Nariño, in suspense – Mauricio Cárdenas Column

Nariño, in suspense – Mauricio Cárdenas Column
Nariño, in suspense – Mauricio Cárdenas Column

I write this column while touring the department of Nariño. Here, President Petro won 80.9% of the votes in the second round of the 2022 elections; no other region gave it such a high margin. Furthermore, in October 2023, Luis Alfonso Escobar, the only militant governor of the Historical Pact, was elected.

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With such a background, one would expect to find people full of hope. However, I found a department that feels backwards and where ordinary people wonder what elections are for.

To some extent, Nariño is a sample of the current state of things in the country. President Petro’s political project is generating frustration because he elected himself by making promises that he has not been able to keep. But the discontent does not come only from the lack of results, but from the use of increasingly pugnacious rhetoric to hide poor management.

The consequences of such an explosive cocktail are tangible in the south of the country. Last year the Pan-American Highway suffered 48 blockages. So far in 2024, union leaders say that this year the figure will double. Rightly so, the country talks about the problems of Cauca. However, not many stop to think about what is happening in an increasingly isolated and marginalized department of Nariño.

As if this were not enough, kidnappings and extortion cases have increased in the last year. In the midst of territorial disputes between armed organizations – especially dissidents from the FARC, the ELN and the so-called ‘Second Marquetalia’ –, the number of displaced people has almost tripled. Between 2020 and 2022, coca hectares practically doubled.

There will be those who say that not all responsibility lies with the current government, and they will be right. But the mandate falls here and now. The time to act is now.

After landing in Ipiales, which today has commercial operations thanks to effective decisions and tangible investments made by the governments that are now so criticized by the President, I traveled yesterday along the Ipiales-Pasto highway – a world-class dual carriageway that shows how important were the 4G concessions and the positive impact they have had on competitiveness. However, the problem is the 13 kilometers that were not done because at the time the indigenous reservation in the area did not approve the prior consultation. Now that the resources have been executed, the indigenous communities have said that they do want the dual carriageway. Prior consultations in our country are dysfunctional. The best example is here: those who blocked the work are now crying out for it to be done.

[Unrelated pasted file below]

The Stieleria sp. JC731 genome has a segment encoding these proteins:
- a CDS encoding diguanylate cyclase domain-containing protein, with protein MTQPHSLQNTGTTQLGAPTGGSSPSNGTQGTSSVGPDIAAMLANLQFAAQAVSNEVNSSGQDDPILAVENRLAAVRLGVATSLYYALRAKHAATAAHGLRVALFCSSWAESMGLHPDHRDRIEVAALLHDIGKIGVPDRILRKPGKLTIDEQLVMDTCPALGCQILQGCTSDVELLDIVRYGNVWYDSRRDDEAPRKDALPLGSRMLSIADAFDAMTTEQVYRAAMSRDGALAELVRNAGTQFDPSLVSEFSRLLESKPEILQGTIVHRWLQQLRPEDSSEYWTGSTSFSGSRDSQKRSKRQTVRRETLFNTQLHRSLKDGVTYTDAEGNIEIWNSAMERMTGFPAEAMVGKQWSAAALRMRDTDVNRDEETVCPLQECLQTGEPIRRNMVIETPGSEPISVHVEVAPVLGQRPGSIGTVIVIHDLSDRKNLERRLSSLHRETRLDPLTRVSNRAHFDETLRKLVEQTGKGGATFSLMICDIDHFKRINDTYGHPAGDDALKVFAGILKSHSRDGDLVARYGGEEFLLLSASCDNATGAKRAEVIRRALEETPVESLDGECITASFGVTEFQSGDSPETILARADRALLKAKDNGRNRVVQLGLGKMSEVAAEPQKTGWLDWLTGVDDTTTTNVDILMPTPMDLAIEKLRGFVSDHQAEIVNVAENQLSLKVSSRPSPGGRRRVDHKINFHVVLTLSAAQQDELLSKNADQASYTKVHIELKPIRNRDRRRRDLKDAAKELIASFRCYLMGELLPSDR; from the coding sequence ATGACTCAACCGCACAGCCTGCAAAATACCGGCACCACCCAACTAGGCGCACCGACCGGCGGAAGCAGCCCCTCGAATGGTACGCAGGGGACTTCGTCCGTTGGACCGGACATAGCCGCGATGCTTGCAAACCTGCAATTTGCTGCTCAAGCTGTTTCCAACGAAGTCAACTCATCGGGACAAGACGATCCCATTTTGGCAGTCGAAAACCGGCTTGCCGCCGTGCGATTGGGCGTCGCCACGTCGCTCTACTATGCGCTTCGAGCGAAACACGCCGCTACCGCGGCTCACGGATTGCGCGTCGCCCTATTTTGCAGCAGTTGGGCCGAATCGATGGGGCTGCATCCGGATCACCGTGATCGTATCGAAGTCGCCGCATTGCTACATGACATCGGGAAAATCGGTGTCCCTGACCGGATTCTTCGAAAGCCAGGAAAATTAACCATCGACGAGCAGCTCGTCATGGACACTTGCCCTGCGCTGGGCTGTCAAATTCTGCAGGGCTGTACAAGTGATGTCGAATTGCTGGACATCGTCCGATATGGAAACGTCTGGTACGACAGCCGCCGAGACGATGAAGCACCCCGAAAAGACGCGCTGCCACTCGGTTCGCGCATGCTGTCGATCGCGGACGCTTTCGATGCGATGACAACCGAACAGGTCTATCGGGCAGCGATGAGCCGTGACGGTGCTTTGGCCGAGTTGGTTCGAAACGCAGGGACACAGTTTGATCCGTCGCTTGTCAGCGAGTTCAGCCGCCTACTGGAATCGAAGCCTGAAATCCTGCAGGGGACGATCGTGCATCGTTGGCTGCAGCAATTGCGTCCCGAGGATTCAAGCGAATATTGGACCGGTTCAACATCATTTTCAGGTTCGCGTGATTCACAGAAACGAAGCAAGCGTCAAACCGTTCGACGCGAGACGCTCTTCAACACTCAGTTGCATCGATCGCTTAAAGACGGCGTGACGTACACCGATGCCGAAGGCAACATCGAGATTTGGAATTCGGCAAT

The same happens with infrastructure policy. Incorrectly – perhaps seeking to discredit the 4G model – President Petro has stated that the money allocated to the Pdet, which are development plans with a territorial focus in the regions most affected by the conflict, ended up being given to them. to 4G.

The truth is that the Pdet were financed with works through taxes – an innovative and efficient mechanism that we carried out – as well as by the reform of the General Royalties System, which in 2017 created a special pool for these projects. Resources were also appropriated from the General Budget of the Nation, which in no way generated conflict or tension with 4G. Rather, President Petro should tell the people of Nariño, where he won with so many majorities, why he has not fulfilled his promises, such as 4G between Pasto and Popayán.

Nariño and the country cannot stand any more sterile debates. People deserve much more than promises. We must build more infrastructure and not complicate things further, for example, converting indigenous reservations into environmental authorities above the Anla. The people in Nariño and the unfulfilled promises will give us the example of how to get back on the path to an effective policy, based on results. The country, its businessmen and organizations must make more presence and show solidarity with the needs of this department.

Mauricio Cárdenas Santamaría

(Read all Mauricio Cárdenas Santamaría’s columns in EL TIEMPO here)

 
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